But a year can make a world of difference, especially if your guitar work is featured on the most popular song of the year, prompting a slew of listeners otherwise too young to give Chic a second glance to reconsider all your prior work. Le Freak and Good Times/Rappers Delight, the last two songs of their set, wouldnt have been so electric without that Get Lucky guitar line to make Rodgers percussive strumming suddenly click for those under 40, which it very clearly did.
Visibly grateful by the end, Rodgers pushed his set time limit just to thank every single band member by name before signing off: I am the writer, producer, guitar player of the band. My name is Nile Rodgers. We are Chic. Thanks for making this record number one. Exit music: Get Lucky, duh. But did luck have anything to do with it? –Steven Arroyo
The National and friends get heroic
Photo by Amanda Koellner
Appropriate that the overcast sky started to spit a light rain as The National took the stage. A gloomy mood for gloomy tunes, as the Brooklyn quintet launched in a set that was heavy on their latest LP, the brooding Top Star-earning Trouble Will Find Me. Frontman Matt Berninger nursed a glass of white wine for the duration, commanding the audience through opener Fake Empire and pacing around the stage with an almost nervous anxiety during instrumental sections. For I Should Live in Salt, Dessner brought out the Kronos Quartet the internationally renowned string quartet from San Francisco which played with the band for most of the set and added a grandiose backdrop the Dessners guitarwork. All the while, Berninger got drunker and drunker, moving from wine glass to bottle. My daughters preschool teacher is here, he joked. Ive got to get it together. So, on a rousing version of Mr. November, he literally walked into the middle of the crowd with the mic, shouting the refrain (I wont fuck us over ) as he was hoisted into the air. And if that wasnt badass enough, the band brought out Grateful Deads Bob Weir on slide guitar for closer Terrible Love. –Jon Hadusek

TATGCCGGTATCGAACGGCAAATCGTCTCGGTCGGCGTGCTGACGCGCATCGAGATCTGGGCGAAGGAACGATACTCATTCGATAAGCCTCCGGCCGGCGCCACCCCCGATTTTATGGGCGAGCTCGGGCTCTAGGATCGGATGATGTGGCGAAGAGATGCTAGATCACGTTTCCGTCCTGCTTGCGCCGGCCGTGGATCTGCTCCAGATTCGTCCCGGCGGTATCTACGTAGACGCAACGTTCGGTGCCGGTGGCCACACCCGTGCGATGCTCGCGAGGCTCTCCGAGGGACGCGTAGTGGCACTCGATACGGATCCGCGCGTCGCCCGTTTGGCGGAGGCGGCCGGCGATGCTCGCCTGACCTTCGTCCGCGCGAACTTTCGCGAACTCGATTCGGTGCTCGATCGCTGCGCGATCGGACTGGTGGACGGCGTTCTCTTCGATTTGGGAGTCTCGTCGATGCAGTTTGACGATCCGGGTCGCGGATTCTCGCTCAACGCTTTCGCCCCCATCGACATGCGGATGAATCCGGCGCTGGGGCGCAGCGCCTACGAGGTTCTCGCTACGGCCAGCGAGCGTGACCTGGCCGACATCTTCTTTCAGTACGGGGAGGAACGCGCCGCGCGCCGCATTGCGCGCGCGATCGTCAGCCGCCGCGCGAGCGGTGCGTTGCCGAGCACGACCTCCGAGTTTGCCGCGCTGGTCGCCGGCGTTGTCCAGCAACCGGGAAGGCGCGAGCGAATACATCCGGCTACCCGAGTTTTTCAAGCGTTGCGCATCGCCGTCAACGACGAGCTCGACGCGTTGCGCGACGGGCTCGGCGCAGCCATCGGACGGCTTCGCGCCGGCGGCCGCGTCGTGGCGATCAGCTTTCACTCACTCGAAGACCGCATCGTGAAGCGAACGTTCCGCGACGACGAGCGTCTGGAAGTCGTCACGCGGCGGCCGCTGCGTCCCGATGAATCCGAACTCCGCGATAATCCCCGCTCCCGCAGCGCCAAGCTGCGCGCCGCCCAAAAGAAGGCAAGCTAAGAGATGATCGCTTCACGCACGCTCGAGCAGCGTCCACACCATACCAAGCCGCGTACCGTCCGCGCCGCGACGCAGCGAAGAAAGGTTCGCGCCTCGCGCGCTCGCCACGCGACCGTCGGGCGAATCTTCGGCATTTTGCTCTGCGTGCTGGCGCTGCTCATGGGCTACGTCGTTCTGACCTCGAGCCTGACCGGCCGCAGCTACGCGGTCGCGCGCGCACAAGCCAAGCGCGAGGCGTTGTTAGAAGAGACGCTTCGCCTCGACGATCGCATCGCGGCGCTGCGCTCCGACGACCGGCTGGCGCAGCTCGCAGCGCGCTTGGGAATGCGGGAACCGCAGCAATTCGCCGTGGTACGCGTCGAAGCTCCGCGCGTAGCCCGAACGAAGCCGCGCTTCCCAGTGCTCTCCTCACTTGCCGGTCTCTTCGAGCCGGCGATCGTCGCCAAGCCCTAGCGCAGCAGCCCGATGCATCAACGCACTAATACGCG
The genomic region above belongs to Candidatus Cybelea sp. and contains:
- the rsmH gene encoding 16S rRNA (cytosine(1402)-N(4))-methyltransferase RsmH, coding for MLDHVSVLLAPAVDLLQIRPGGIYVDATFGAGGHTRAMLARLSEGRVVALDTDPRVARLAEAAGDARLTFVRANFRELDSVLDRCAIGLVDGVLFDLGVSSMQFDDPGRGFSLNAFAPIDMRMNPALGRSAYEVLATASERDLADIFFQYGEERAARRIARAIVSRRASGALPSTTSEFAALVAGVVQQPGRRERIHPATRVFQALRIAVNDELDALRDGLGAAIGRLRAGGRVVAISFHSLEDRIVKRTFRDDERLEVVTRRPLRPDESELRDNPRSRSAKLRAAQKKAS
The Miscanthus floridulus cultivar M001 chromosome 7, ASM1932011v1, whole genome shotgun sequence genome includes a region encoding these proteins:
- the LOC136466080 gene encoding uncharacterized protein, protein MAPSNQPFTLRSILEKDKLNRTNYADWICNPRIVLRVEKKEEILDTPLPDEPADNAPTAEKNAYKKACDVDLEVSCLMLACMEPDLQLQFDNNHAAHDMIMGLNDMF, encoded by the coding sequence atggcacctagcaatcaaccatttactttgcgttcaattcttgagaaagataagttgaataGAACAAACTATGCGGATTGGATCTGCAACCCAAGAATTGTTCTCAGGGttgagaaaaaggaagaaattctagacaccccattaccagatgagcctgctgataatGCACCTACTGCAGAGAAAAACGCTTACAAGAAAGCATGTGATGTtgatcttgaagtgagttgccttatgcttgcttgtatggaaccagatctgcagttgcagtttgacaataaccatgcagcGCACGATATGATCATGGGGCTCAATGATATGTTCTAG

Paul McCartney captivates during emotional set
Photo by Joshua Mellin
Paul McCartney got sentimental during his headlining set, which concluded the first day of Outside Lands. Between songs, he shared humorous and nostalgic anecdotes about his days with the Beatles, dedicated songs to the late John Lennon (Here Today) and deceased wife Linda (Maybe Im Amazed), and genuinely captivated an audience who were simply glad to be in the presence of such a legend. Two lucky fans got an even closer encounter with Macca, as their handmade signs that read Paul, please be my first tattoo got them onstage. Paul reached from behind the girls, hugging them as he signed their wrist with a Sharpie. It was the only way to get the right angle, he teased. With the lives of two fans changed forever, McCartney and his seasoned band sought to give the thousands in attendance a similarly incredible memory: They played Wings, they played The Beatles, they played Lennon, they played Harrison. After two encores and a closing performance of the Abbey Road medley, Paul bowed and bid farewell. Thank you, San Francisco. We love you. –Jon Hadusek
Photographer(s): Amanda Koellner, Ted Maider, and Joshua Mellin